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German grant for Eureka project approved

The European Commission has decided to raise no objection to a grant of 60 million euro to promote German participation in a joint Eureka project to develop extreme ultraviolet lithography (EUV) technologies. It is hoped that the results of the project will help strengthen th...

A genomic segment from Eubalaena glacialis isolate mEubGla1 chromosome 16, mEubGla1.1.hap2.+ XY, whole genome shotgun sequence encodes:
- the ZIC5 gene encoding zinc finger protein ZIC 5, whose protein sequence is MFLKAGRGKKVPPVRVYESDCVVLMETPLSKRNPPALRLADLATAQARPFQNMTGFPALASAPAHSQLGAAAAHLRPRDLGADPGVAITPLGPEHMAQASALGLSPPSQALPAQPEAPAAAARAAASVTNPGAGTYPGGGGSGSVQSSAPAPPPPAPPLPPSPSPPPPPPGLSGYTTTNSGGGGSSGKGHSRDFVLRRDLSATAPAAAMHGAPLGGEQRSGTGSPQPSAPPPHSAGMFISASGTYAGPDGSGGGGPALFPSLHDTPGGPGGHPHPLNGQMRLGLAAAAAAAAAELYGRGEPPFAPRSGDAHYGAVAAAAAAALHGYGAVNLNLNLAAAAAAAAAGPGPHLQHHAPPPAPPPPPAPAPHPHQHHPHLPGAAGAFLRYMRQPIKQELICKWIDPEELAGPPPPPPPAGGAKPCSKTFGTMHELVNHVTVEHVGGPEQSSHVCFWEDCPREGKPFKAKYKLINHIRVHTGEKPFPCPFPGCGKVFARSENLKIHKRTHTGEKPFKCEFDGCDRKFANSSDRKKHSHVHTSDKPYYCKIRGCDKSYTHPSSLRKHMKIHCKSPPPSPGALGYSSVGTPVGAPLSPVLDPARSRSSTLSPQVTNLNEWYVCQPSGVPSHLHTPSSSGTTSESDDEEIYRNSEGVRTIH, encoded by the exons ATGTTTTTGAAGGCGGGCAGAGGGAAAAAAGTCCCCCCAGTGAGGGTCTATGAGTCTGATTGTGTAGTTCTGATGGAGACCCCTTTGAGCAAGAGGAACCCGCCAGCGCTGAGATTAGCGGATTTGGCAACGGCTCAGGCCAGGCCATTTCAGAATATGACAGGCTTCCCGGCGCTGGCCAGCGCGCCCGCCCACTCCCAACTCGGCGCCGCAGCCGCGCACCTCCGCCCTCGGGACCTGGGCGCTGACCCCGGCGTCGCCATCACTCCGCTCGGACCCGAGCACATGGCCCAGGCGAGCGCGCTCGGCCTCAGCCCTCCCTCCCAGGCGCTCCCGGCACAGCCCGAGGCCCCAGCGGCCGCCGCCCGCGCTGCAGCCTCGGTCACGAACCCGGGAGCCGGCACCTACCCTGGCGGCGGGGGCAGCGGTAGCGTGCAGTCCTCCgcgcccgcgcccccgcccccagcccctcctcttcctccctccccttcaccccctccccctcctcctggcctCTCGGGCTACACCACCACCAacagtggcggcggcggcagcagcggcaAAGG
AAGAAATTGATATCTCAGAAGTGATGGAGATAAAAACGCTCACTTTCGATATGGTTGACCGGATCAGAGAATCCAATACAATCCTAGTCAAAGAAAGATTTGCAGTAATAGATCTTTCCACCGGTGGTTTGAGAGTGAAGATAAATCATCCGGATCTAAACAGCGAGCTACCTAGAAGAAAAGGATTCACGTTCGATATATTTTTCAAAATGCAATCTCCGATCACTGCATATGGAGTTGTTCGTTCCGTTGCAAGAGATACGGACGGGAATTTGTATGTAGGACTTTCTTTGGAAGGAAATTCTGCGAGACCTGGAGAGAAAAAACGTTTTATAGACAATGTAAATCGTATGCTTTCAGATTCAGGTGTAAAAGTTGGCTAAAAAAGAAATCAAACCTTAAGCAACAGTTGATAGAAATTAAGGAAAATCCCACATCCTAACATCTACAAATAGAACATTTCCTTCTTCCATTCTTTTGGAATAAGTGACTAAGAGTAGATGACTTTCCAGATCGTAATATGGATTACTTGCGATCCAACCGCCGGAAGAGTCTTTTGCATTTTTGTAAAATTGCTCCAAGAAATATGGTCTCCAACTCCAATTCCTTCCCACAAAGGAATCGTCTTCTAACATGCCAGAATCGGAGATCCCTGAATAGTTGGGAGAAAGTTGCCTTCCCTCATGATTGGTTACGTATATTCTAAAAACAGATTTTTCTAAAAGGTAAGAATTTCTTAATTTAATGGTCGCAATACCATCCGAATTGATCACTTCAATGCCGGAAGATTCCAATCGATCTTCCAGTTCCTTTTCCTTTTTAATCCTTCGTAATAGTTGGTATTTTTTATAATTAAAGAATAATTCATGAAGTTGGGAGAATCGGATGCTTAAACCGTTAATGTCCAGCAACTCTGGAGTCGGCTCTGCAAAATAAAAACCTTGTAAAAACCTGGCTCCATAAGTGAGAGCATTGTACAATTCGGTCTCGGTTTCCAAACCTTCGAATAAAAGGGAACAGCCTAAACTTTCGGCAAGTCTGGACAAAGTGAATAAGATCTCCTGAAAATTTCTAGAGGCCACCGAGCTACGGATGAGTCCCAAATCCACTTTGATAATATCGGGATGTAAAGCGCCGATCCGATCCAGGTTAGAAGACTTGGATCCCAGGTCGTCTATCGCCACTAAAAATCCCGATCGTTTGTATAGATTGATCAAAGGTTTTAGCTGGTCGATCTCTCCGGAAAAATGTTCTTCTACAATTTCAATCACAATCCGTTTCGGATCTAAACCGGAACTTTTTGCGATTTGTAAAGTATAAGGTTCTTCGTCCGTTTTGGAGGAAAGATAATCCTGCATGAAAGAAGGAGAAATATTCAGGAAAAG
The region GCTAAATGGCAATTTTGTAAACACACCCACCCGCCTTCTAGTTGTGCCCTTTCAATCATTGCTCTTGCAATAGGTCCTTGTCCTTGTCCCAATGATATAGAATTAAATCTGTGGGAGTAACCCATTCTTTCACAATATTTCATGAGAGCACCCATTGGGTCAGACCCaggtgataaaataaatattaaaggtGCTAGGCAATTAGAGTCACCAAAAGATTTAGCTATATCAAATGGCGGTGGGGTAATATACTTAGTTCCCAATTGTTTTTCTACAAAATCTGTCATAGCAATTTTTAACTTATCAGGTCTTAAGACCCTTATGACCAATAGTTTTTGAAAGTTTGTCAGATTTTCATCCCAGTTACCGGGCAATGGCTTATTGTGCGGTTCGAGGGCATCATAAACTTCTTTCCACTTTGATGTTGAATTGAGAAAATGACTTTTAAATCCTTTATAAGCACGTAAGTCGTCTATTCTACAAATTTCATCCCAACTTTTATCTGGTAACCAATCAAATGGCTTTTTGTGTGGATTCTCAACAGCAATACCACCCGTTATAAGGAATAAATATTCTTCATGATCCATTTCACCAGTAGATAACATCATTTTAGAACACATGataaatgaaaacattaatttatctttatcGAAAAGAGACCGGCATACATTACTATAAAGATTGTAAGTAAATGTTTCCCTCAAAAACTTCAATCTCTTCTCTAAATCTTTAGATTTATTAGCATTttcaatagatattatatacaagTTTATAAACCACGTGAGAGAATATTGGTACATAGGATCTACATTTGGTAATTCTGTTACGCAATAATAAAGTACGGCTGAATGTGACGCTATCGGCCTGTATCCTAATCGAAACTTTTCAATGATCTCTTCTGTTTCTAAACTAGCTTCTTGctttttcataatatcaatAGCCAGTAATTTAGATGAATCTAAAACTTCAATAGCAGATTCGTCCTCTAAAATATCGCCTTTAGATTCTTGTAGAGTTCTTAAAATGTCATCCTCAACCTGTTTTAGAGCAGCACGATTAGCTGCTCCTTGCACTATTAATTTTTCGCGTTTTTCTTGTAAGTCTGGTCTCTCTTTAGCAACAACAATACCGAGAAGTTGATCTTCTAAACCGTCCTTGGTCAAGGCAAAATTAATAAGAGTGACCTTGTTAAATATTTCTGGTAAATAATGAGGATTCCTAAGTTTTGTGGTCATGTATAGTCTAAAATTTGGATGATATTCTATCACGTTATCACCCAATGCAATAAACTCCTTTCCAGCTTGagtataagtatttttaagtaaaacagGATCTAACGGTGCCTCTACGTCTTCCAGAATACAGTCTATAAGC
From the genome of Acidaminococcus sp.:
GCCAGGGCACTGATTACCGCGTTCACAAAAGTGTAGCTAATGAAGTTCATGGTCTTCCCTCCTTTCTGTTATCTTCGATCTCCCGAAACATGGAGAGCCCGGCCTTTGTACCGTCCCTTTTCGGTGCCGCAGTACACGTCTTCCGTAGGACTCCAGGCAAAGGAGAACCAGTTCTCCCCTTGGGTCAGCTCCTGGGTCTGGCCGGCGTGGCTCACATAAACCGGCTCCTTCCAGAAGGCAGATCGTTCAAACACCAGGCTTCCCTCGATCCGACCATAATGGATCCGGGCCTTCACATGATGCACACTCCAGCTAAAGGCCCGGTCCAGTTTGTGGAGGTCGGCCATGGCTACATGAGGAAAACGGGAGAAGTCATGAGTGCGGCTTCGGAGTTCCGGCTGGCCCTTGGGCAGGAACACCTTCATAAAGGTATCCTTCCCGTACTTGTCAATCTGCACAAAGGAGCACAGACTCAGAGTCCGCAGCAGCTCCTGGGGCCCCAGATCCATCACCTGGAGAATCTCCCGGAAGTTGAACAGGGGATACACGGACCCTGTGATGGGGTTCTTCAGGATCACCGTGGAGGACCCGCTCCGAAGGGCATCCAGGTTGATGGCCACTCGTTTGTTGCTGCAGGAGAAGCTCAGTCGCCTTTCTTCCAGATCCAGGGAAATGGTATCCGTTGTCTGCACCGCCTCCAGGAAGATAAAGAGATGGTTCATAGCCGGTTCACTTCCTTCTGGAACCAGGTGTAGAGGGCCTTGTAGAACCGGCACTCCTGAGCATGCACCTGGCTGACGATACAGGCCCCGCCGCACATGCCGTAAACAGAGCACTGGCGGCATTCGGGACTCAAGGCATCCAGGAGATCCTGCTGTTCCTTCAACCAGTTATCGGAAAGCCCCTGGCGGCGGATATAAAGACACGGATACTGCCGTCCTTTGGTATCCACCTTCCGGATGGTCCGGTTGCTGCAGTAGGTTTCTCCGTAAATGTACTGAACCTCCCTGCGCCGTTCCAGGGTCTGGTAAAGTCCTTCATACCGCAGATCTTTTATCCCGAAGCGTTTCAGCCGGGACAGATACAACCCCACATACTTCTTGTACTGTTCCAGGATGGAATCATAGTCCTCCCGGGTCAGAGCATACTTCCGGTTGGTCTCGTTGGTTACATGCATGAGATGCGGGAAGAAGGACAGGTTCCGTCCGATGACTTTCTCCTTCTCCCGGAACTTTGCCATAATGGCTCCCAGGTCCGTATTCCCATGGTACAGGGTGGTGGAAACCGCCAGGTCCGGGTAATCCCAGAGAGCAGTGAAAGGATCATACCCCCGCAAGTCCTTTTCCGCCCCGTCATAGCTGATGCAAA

The European Commission has decided to raise no objection to a grant of 60 million euro to promote German participation in a joint Eureka project to develop extreme ultraviolet lithography (EUV) technologies. It is hoped that the results of the project will help strengthen the position of the European semiconductor industry suppliers through the development of knowledge and intellectual property. Lithography is one of the most important steps in the fabrication of integrated circuits. It uses a high frequency light flash to print on silicon wafers a multiplied and downscaled image of the integrated circuit pattern models designed by engineers. The resolution of the circuits so printed is driven by the wavelength of the light that is used in the printing process. The present generation of lithography uses ultra-violet light, the wavelength of which is a few hundred nanometres. With the constant diminution in the semiconductor structure size, it is widely believed that, within 10 to11 years, the wavelength of the light required in the lithography process will go past the ultra-violet spectrum into the EUV or soft x-ray zone. As interaction between light and matter starts to change radically at these frequencies, most of the techniques that underlie conventional lithography have to be modified drastically. For example, EUV cannot be collimated through lenses. It is therefore necessary to design a set of totally new optical tools using mirror instead of lenses to direct it.